Food Innovation Centre



Foodprint is a multi award-winning social enterprise that run a social supermarket and redistribution network in the heart of Sneinton, Nottingham. The store first opened in 2017 and is run entirely by students from the University of Nottingham under the Enactus programme. Foodprint distributes food donated by supermarkets and stores through the charity FareShare in a bid to help cut food waste and reduce food deprivation.

Some food is close to its best before date, and bread in particular is one of the most challenging food products for Foodprint to re-use before it goes stale or mouldy. Food science students, brought in by and with support from the Food Innovation Centre, therefore, came up with a way to transform almost-stale bread into a tasty new product, which had a much longer shelf-life. This formed part of their New Product Development module which was part of their course.

Everybody in the industry is in favour of this sort of thing happening. It is in nobody’s interest that bread is wasted. I can very clearly see this product working.
Chris Hyland

Project brief

  • Identifying ways to cut food waste and utilise surplus bread
  • Design a business and marketing plan for the proposed product
  • Design packaging for the proposed product

The response

  • Based on the authentic traditional Indian dessert ‘Gulab Jamun’, the team exchanged flour for bread that had exceeded its best before date and used it to create tasty, fried dough balls.
  • They then created their own range of flavoured syrups to add to the recipe for a unique twist.

Ecotrophelia UK

The ‘Gulab Jamun’ project by the ‘Re-dessert’ team won first place at Ecotrophelia UK 2020. Ecotrophelia UK is a ‘Dragons Den’ style competition run by the IFST and Campden BRI that challenges teams of UK students to develop an innovative, eco-friendly food and drink product. The ‘Re-dessert’ team pitched their ideas to judges from top names in the food and drink industry including: Marks and Spencer, Coca-Cola, Unilever, PepsiCo, Mondelez, Nestle, Warburtons, Tesco, Food Manufacture, Institute of Food Science and Technology (IFST) and Campden BRI.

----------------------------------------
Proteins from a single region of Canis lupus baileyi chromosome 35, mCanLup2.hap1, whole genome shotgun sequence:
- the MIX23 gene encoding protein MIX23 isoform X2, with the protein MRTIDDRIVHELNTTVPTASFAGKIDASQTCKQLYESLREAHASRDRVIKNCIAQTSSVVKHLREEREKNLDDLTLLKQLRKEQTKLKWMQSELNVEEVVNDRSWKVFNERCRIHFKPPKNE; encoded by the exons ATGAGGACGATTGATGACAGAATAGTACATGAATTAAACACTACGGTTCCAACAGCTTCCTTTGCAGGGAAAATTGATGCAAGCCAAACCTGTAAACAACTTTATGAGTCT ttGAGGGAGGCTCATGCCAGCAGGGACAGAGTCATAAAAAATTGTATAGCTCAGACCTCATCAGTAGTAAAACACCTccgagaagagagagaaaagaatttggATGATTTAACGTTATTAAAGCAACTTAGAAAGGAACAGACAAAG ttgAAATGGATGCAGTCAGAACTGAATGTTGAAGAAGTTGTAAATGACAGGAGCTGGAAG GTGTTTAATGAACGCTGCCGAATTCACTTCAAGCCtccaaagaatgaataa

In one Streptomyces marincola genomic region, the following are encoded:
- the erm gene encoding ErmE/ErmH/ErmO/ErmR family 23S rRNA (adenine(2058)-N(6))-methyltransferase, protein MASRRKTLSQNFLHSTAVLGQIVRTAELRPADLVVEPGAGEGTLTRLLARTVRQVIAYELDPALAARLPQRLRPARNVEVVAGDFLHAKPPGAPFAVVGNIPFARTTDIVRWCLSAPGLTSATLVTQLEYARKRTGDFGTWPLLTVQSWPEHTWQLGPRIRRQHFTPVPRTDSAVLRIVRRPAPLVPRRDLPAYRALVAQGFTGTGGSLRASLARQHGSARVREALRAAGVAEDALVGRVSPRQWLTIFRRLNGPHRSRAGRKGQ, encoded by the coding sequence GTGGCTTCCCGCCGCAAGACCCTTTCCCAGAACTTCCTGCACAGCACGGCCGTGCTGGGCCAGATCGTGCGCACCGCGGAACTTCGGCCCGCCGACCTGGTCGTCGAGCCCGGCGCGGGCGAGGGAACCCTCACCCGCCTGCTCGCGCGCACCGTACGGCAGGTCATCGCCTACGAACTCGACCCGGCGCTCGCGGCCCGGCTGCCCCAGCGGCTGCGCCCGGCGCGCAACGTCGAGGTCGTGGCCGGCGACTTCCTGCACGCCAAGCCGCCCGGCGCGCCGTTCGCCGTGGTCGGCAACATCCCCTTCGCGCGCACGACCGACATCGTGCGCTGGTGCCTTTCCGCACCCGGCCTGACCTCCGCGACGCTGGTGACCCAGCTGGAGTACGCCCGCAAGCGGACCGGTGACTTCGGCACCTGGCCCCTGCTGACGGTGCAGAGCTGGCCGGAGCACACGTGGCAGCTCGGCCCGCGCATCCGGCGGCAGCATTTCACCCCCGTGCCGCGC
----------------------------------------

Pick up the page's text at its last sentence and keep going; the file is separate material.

Jennifer Rutherford, a food science student at the University of Nottingham and member of the Re-dessert team, said: “We have gained so much from our participation in the Ecotrophelia competition. Being able to develop a new and innovative product and have it reviewed by top industry professionals, is a fantastic opportunity for students hoping to embark on a career in the food industry. Our team gained invaluable knowledge which will make us more environmentally aware and highlights the role that we in the food industry must play in ensuring sustainability and reducing waste. We were thrilled to take 1st place and are looking forward to representing the UK in the European finals later in 2020!”

Benefit to the business

“Foodprint are grateful for the help provided by the Food Innovation Centre to innovatively transform surplus bread and make a new product. This is something that’s not only applicable to us, here at Foodprint, but to the whole industry. It helps tackle both the environmental side and the cost side of things, plus the social side – knowing it’s doing some good in the world. Our biggest operating cost is rent on our premises but the second is waste disposal. It is a substantial cost for us. It is really hopeful to see that new products can be created from bread waste and we are very keen to see if this can become a commercial product that might one day appear on supermarket shelves” (Chris Hyland).

Future work

The Food Innovation Centre team are now working with the Foodprint to develop saleable products for their store, based upon this project. This is an ongoing project and we will continue to update you with progress from Foodprint.

Related press releases

For details about who to contact for queries regarding the Food Innovation Centre, please visit our contact us page.